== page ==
Russia's Yamal LNG to fully market LNG from project, take FID regardless of export rights
Paris (Platts)--22May2013/641 am EDT/1041 GMT
The Novatek-led Yamal LNG consortium's marketing of LNG from the
project and final investment decision are not dependent on whether the
Russian government would allow companies other than Gazprom to export gas
from the country, representatives from Yamal LNG and Total said Tuesday.
"It's important to understand that the question of export rights is not
an obstacle [to making the FID], because buyers have committed on the
understanding of our Gazprom Export agency agreement," Christophe Malet,
deputy director of marketing and shipping at Yamal LNG said on the sidelines
of the CIS Oil and Gas Summit in Paris Tuesday.
The agency agreement, which states that Gazprom Export will export LNG
from the project on the partners' behalf, was signed in 2010.
Novatek, which holds an 80% stake in the project, and Total, which has a
20% stake, are awaiting a firm decision from the Russian government on
whether it would allow independent producers to export LNG from the country.
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Currently, only state-owned Gazprom has the right to export gas,
including LNG. Expected deadlines to resolve the issue have come and gone and
there is little clarity on if and when the government will take a decision.
Malet said that the company is working on concluding marketing of the
project as soon as possible.
"As we speak, about 60% of the project is under serious commitment,
covered by heads of agreements or sale and purchase agreements," Malet said.
"There are a number of ongoing discussions for the remaining 40%, which
may lead to agreements in the next few weeks," Malet said, adding that the
project's focus is towards Asia.
Separately, a source close to the talks told journalists that four of
these potential deals were with European companies, including BP and EDF, and
four with Asian companies. Among the list of potential customers are some who
are interested in an equity stake in the project, Malet added.
"Those buyers looking to take an equity stake are more concerned [about
export liberalization] ... as the issue does have consequences for the
project's financing," Malet said.
In early February, Russian daily Izvestiya reported that a consortium
of banks organizing funding for Yamal LNG plans to seek only up to $5 billion
if the law is not changed, citing sources in the energy ministry. If the law
is amended, the consortium comprising France's Societe Generale, Russia's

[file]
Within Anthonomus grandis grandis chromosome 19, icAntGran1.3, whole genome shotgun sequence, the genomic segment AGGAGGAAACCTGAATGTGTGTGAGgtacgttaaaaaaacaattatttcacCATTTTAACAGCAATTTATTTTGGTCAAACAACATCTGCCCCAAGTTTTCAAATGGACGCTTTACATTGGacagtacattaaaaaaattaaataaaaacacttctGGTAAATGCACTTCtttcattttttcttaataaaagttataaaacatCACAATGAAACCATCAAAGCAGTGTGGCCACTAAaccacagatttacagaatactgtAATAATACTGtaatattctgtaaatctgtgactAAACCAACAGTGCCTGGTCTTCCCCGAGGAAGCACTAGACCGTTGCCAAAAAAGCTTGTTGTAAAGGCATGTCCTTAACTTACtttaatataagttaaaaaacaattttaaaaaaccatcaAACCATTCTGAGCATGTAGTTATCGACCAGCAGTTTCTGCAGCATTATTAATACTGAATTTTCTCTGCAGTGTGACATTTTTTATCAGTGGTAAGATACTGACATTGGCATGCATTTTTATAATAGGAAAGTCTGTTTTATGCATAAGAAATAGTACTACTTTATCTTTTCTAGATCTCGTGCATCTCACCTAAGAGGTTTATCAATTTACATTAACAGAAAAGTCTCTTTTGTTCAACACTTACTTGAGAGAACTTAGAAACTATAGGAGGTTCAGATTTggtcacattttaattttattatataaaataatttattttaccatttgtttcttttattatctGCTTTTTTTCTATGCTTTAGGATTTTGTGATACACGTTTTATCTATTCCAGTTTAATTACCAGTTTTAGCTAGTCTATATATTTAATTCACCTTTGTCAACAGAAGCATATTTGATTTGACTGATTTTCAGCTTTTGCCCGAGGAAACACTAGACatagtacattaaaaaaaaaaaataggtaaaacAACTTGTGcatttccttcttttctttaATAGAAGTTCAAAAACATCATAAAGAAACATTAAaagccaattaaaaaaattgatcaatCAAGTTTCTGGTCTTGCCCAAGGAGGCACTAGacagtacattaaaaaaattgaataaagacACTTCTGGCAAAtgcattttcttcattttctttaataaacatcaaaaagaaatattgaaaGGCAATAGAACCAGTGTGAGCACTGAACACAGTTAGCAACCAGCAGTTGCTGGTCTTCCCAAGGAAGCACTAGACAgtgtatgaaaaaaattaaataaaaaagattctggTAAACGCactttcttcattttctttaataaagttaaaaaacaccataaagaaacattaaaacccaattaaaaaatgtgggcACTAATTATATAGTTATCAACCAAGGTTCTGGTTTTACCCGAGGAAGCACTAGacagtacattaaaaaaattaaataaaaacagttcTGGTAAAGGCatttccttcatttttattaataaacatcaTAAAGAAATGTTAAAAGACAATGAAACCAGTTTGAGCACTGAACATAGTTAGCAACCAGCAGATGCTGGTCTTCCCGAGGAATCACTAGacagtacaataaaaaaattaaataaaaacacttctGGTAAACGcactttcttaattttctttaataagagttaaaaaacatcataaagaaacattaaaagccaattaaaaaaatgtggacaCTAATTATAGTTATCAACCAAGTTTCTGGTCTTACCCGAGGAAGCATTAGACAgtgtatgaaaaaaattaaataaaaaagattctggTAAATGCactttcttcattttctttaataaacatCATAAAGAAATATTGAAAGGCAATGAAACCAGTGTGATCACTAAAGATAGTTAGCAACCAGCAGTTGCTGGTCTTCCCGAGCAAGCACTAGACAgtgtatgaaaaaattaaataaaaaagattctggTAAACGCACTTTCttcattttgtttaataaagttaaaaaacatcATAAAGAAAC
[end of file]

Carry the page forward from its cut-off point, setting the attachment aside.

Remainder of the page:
Gazprombank and Sberbank plans to seek finance of up to $18 billion.
Novatek representatives had said previously that signing of offtake
contracts is conditional on liberalization of exports. Novatek CEO Leonid
Mikhelson said in March that future customers were ready to sign contracts
for around 80% of LNG from the project in the second quarter if the
government moved to liberalize exports. The company recently pushed this
deadline back by 2-3 months.
Gleb Luxemburg, general director of Yamal LNG, said at the conference
that liberalization of the LNG export market "is not the subject of the FID,
that's more technical."
Total's technical director of Exploration and Production for Continental
Europe and Central Asia Kevin Boyne added: "We believe that the technical
elements of the project are fully feasible."
Boyne conceded that the export of LNG is the most important issue to be
resolved, but is "not a dealbreaker."
Novatek representatives said earlier that a final investment decision
will be taken this year.
Boyne and Luxemburg added that the project partners' aim of launching
the project in late 2016 remains feasible.
"It's a challenging target ... but it's just about feasible and we're
still working towards it," Boyne said.
Luxemburg added that all contractors "have agreed to the deadline of
The second and third trains of the project are to be built over
2013-2017 and 2014-2018, respectively. Each train has a planned capacity of 5
million-5.5 million mt/year.
Yamal LNG is based on the resources of the South-Tambeiskoye field,
which includes proven and probable reserves of 907 billion cubic meters of
natural gas, as of December 31, 2012, under PRMS standards.
--Rosemary Griffin, firstname.lastname@example.org
--Edited by Geetha Narayanasamy, email@example.com